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Caring For Your Child's Teeth & Gums

Under 1 year

Baby (milk) teeth will start to show in your child's mouth from as early as three months up to one year of age. Some babies are even born with teeth, although this is rare. You should start cleaning your baby’s teeth from as soon as their first tooth emerges.

How to clean your baby’s teeth

To clean your baby’s teeth you should put a small amount of low fluoride toothpaste (containing no more than 1,000ppm) on a piece of muslin and gently rub it around your baby’s tooth. Once you feel there are enough teeth present you can move on to using a baby toothbrush with a small head and nylon bristles. Toothbrush packaging usually denotes the ages that the toothbrush is designed for so make sure you pick one which is appropriate for your baby’s age.

Not only will brushing your baby’s teeth from an early age help them avoid tooth decay but it will also help them get used to brushing their teeth, making the process easier as they get older.

Taking your baby to the dentist for the first time

To help your child get used to the dentist you can start by taking them to your dentist appointments with you. This will help them understand and adjust to the environment and will hopefully alleviate any fear they may develop as they get older.

NHS dental treatment is free for anyone under the age of 18. You should register your baby soon after they are born and take them to their first dental check-up when their milk teeth start to show.

1-3 Years

Your baby’s full set of 20 baby teeth should be through by the age of two or three. By this point you should be brushing your baby’s teeth with a toothbrush which you should change every one to three months or when the bristles start to spread out. You should brush your baby’s teeth twice a day; once in the morning and at night time after their last drink.

If you are finding it difficult to get your toddler to sit still whilst you brush their teeth you can try distracting them, or having them sit on your lap and face forward. You can also try having your toddler sit on your lap with their head in the crook of your arm, or kneel on the floor and have them lie with their head on your knees.

How to clean your toddler’s teeth

Whilst your child is teething their gums will be extra sensitive. To make sure you do not hurt your child or damage their gums you should brush their teeth in gently, circular motions. When you are finished make sure they spit out any excess toothpaste but do not ask them to rinse their mouth out as this will remove the fluoride residue. At this age you will be able to use a fluoride toothpaste with containing between 1,350-1,500ppm.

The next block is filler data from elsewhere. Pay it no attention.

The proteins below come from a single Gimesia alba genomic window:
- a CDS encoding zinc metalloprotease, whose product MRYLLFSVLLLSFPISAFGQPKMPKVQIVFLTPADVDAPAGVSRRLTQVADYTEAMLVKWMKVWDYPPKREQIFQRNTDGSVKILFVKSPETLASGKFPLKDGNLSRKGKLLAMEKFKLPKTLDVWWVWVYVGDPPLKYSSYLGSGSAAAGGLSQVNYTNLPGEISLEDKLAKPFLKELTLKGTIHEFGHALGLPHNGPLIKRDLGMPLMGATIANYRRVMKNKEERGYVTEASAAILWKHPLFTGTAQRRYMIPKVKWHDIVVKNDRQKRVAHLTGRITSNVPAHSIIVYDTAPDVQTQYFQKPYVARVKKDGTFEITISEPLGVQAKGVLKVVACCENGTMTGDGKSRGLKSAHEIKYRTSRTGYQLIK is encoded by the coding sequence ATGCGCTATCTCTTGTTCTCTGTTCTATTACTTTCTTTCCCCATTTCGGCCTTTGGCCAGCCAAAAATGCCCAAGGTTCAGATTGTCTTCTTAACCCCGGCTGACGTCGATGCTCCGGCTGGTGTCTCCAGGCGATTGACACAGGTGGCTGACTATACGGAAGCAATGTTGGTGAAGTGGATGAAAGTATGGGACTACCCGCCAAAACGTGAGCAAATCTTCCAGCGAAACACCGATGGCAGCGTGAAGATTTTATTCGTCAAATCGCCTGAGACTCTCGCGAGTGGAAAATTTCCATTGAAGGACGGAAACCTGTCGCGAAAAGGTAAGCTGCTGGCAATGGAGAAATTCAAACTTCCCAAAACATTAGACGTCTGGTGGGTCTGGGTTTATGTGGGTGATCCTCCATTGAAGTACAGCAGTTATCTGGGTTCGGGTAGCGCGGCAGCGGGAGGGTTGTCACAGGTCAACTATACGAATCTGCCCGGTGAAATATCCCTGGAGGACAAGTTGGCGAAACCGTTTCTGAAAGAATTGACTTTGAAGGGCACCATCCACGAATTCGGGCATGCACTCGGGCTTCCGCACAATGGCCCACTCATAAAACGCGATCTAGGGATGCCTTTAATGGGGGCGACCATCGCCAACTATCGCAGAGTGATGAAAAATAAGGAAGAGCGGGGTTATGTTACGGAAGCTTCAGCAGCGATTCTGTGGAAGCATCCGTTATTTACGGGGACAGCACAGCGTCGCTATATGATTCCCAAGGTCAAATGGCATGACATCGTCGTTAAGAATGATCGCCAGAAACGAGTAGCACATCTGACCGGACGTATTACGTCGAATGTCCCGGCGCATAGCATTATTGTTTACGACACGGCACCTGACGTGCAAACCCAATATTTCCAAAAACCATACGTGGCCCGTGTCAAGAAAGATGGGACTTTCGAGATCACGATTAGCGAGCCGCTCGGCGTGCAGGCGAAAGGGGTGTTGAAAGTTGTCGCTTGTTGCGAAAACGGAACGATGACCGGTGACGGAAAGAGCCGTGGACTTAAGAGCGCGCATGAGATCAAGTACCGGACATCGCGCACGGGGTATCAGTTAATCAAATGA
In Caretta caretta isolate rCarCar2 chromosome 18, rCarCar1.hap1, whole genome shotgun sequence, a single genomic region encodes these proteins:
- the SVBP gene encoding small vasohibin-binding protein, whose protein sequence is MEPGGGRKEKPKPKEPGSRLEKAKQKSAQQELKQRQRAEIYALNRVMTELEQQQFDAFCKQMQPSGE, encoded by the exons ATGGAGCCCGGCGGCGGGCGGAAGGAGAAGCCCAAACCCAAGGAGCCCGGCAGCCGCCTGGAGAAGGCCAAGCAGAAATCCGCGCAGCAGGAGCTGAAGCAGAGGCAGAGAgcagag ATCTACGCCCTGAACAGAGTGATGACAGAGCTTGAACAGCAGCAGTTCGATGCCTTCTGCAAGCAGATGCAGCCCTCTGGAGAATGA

Teeth friendly toddler snacks

Where possible you should try and avoid sugary snacks and drinks including cakes, sweets, fruit juices and even some diluting juices. To promote dental health you should let your toddler snack on cheese, chopped raw vegetables and rice cakes.

3-12 Years

You should keep brushing your child’s teeth until they are around seven years old. After this time, they should be competent enough to do it themselves.

From the age of 6 onwards your child’s baby teeth will start to fall out and be replaced by their adult teeth. A full set of adult teeth has 32 teeth. However, four of these are wisdom teeth which begin to appear between the ages of 18-25, or sometimes never show at all.

Teens

As your child develops through their teenage years, their teeth can go through a lot of stress. It is important that you build a good foundation of dental health, with routine visits to the dentist, so that their adult teeth will not become damaged or decayed.

Some of the areas your teen’s dental hygiene may be affected by include:

Orthodontics

Many teens require fixed braces to straighten their crooked or crowded smiles. Teeth which are crowded are harder to clean and put stress on each other meaning they are more likely to fall out.

Mouth Guards

During their teenage years your child might start playing in extra-circular sporting activates. If your child plays sports where there is impact, such as rugby then it is a good idea to get a mouth guard to help prevent broken teeth.

Smoking/Drinking

As your teenager gets to the required age, they may being smoking and drinking. Both tobacco and alcohol can have serious damage on your teeth and overall dental hygiene. Where possible you should advise your child to avoid these habits and if they do start smoking or drinking, they should let their dentist know.

Sugar Intake

Your child’s diet plays an important part in their dental health. As your teen gets older they may notice that they are eating an increased amount of sugar and starch which can lead to tooth decay and in the worst cases, root canal treatment. You should encourage your child to eat a well-balanced diet that includes calcium and vitamin D and offer them dental advice such as drinking carbonated drinks with a straw or only having sugary snacks with meals.

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Last modified: 2017-10-20 16:12:07

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